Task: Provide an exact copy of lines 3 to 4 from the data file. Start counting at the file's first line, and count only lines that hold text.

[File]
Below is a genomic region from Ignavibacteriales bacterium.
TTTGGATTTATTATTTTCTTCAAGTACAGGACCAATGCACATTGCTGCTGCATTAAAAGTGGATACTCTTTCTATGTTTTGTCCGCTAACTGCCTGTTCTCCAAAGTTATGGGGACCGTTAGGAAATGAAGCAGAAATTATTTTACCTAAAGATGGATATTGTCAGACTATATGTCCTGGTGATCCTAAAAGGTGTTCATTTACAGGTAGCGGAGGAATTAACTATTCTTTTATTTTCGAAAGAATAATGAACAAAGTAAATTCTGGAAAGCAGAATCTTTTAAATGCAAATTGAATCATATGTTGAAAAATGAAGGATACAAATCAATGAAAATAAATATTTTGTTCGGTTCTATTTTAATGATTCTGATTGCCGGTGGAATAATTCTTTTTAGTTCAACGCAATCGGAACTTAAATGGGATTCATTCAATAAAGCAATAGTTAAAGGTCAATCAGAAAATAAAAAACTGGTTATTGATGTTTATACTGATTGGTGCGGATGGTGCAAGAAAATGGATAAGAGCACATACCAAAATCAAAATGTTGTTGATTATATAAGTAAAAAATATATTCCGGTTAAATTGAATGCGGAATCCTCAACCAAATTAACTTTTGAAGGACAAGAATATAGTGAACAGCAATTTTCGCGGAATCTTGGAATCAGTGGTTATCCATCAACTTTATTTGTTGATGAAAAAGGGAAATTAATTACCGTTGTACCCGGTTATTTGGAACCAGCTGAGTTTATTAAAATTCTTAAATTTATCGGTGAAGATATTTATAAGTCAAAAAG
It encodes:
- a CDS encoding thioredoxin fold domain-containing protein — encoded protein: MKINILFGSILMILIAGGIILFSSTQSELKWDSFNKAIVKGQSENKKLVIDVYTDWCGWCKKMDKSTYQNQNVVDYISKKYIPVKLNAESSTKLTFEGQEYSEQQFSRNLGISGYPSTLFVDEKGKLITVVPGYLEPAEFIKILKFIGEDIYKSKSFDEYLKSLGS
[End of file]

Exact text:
It encodes:
- a CDS encoding thioredoxin fold domain-containing protein — encoded protein: MKINILFGSILMILIAGGIILFSSTQSELKWDSFNKAIVKGQSENKKLVIDVYTDWCGWCKKMDKSTYQNQNVVDYISKKYIPVKLNAESSTKLTFEGQEYSEQQFSRNLGISGYPSTLFVDEKGKLITVVPGYLEPAEFIKILKFIGEDIYKSKSFDEYLKSLGS